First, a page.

Regarding the topic of deontological and non-deontological justification, one way of conceiving of reasons for beliefs is as either (1) not being under obligation not to believe it and so being entitled to believe something or (2) something that arises from some kind of minimally natural process, perhaps a cognitive one. In my view, both could be true. For example, the first could be a kind of explanation for ordinary beliefs. But you could also credit the second as being a kind of scientific explanation for why people believe what they believe.
This next topic concerns what makes the belief reasonable, and two competitors are evidence and reliability. Even a summary examination of these two positions shows that it's not entirely clear what 'evidence' would be or what 'reliability' would be. But here's a shot. Does the belief become reasonable as being arrived at in the right way, according to some kind of cognitive process (reliability), or does a belief become reasonable in light of evidence providing verification or falsification?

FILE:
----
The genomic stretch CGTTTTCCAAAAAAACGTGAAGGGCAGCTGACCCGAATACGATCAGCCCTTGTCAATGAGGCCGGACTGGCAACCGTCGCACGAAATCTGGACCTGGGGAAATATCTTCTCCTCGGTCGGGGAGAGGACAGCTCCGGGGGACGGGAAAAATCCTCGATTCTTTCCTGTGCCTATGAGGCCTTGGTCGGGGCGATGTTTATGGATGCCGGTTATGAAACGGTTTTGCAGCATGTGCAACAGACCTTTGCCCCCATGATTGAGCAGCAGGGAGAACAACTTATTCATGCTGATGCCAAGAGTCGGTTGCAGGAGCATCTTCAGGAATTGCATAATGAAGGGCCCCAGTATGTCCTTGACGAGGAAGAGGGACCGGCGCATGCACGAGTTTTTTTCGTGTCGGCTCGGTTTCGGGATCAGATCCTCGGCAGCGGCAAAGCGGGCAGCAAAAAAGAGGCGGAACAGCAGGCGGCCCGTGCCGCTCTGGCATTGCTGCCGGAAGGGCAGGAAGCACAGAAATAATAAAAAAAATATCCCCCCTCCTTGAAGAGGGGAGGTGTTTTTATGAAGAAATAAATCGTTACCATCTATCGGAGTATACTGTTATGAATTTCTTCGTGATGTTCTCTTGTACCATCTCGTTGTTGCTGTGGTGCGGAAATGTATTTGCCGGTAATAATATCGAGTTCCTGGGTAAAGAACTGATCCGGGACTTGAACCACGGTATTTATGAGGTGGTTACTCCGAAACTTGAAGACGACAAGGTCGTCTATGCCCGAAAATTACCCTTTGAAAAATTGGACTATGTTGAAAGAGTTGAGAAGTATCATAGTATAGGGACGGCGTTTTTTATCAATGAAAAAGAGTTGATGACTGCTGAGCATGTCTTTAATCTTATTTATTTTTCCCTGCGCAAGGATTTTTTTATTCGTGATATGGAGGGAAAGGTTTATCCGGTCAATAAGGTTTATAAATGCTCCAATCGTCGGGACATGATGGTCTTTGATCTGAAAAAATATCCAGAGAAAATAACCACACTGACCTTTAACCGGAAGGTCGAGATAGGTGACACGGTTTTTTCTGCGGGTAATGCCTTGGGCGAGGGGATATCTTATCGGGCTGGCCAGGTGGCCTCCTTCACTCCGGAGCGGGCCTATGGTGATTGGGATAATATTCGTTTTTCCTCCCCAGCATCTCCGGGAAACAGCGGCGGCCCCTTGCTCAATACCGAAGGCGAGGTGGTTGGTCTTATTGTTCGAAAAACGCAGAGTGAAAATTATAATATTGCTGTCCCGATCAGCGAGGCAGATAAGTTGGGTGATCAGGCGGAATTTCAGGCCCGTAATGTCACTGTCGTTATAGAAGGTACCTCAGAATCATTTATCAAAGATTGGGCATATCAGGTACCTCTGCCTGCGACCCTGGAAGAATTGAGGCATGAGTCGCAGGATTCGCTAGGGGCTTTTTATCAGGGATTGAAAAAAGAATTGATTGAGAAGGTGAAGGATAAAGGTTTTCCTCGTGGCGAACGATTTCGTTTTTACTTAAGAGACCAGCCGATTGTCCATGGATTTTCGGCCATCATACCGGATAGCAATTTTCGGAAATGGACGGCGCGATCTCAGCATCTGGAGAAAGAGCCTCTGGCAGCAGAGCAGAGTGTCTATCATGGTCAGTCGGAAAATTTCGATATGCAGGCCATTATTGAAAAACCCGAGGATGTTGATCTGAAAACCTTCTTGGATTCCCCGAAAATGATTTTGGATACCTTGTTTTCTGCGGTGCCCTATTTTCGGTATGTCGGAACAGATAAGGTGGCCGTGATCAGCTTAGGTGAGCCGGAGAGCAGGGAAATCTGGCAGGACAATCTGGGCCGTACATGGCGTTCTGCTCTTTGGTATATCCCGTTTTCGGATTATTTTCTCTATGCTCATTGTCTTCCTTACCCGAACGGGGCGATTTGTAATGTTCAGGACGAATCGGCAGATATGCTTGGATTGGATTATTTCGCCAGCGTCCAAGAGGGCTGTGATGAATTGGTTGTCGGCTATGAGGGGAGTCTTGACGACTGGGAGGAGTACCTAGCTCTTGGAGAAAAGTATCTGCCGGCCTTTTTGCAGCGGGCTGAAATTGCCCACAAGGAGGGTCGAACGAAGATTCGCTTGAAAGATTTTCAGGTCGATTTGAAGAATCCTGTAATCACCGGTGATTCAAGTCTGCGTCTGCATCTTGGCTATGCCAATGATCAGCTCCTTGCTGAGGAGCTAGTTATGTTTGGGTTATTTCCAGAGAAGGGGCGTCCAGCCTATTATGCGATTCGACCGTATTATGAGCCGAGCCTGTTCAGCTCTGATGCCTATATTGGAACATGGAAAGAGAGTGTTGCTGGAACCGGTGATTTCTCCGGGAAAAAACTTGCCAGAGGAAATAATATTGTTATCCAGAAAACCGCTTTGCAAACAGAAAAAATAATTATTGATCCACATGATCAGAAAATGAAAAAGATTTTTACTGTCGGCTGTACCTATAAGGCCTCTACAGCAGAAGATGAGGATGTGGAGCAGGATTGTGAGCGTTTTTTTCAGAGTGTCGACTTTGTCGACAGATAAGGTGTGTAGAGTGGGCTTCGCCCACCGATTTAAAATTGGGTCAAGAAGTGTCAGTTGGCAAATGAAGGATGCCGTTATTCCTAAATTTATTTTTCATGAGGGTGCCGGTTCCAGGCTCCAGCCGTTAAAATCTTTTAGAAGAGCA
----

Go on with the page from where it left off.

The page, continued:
This kind of argument seems strange to me since, as with the last distinction, both could be true. Whatever we count as evidence for a belief could provide a reason for a belief and whatever correct cognitive processes we used, consciously or non-consciously (the latter because it's just a natural process), could provide reasons for a belief. The problem is the senses in which we're using these terms are imprecise: 'reasons for a belief,' 'evidence,' 'reliability,' and the like could be made precise or defined in terms of an explanatory theory of knowledge, but to argue at cross purposes without realizing how we're going to use these concepts and make them part of a science of knowing something is pointless and just so much armchair-theorizing.